Stage Door: Book Summary & Plot

Instructor: Ginna Wilkerson

Virginia has a Master's degree in Curriculum and Development and a Ph.D. in English

The play 'Stage Door' was co-wrriten by Edna Ferber and George S. Kaufman, and made its stage debut in 1936. The story centers around a boarding house for aspiring actresses in New York City.

Background to the Play

Ferber and Kaufman collaborated to tell the story of several young aspiring stage actresses living in a boarding house together in New York City. At the time of writing, Ferber had a niece who did, in fact, live in such a boarding house called The Rehearsal Club while she attempted to make her way in the theater. The story is meant to promote the legitimate stage while questioning the value of the new film culture building power in Hollywood.

Promoting Live Theater
Broadway theater

It is more likely that you have seen the RKO film version of Stage Door, as it featured several actresses of the era whose names are still well-known. Katherine Hepburn, Ginger Rogers, Lucille Ball, Eve Arden, and Ann Miller made the film a tour-de-force of character acting and comedy. However, if you are studying the play script, keep in mind that the plot of the film is dramatically different, even adding main characters that are not in the play.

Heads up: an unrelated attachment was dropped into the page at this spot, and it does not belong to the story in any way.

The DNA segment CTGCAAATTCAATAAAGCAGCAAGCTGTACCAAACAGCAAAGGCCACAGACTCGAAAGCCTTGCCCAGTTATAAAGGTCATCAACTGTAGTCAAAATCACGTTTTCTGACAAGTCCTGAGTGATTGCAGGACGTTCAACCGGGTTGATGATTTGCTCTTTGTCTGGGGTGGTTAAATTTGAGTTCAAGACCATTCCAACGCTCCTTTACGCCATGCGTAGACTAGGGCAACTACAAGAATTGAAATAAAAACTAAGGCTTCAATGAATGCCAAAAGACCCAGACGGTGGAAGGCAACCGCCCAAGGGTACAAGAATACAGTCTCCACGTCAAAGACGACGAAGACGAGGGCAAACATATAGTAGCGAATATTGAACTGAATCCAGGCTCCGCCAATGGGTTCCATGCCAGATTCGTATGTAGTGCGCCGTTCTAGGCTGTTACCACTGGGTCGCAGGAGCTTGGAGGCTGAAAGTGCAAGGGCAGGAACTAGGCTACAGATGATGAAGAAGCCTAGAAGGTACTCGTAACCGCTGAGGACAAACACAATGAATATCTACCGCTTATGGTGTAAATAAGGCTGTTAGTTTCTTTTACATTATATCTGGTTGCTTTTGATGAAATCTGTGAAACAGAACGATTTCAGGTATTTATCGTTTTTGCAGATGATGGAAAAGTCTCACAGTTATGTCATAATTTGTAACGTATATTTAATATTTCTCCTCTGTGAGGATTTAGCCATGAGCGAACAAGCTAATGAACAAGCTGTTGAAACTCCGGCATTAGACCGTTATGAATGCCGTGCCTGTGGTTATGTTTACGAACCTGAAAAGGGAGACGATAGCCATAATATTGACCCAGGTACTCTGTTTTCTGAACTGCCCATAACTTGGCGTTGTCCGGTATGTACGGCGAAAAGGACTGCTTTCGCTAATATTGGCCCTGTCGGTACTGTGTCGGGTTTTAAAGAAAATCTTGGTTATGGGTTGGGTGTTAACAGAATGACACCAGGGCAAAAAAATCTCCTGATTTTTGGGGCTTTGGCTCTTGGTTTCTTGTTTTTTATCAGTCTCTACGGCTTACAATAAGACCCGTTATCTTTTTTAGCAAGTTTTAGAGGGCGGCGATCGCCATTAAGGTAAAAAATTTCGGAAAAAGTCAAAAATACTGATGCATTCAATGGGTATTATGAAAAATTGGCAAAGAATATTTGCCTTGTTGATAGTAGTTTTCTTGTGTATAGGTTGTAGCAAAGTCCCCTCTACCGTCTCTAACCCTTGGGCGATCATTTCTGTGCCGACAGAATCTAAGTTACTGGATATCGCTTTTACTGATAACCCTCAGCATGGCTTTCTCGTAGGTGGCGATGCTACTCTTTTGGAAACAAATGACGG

The Characters

The featured part is that of Terry Randall, a spunky girl from the Midwest who is determined to succeed on the Broadway stage. She voices many of the criticisms of Hollywood acting that pepper the script.

''Yes, and then they put it in a tin can -- like Campell's soup. And if you die the next day it doesn't matter a bit. You don't even have to be alive to act in pictures.''

Terry Randall in the Film Version
Terry Randall

The other girls living in the Footlights Club all represent some aspect of life as an aspiring actress during the Depression Era. Jean Maitland ends up with a Hollywood film contract - the big prize. Tragically, Kaye Hamilton gets so discouraged at her lack of success in acting that she commits suicide. Another girl, Pat Devine, works as a dancer in a nightclub. And Linda Shaw, a girl from a well-known society family, scandalizes her mother when she has an affair with a rich married man.

Various men go in and out of the girls' lives, most of them in some way connected to the theater or to Hollywood. This play paints a vivid picture of the struggle for success, the trials and failures, and the emotions of theater people during the Depression.

The Plot

All told, there are more than 20 girls living at The Footlights Club, all striving for whatever success they can find. The close quarters and competing ambitions the girls experience lead to friendships and arguments, which provided the playwrights with a great deal of interesting dialogue.

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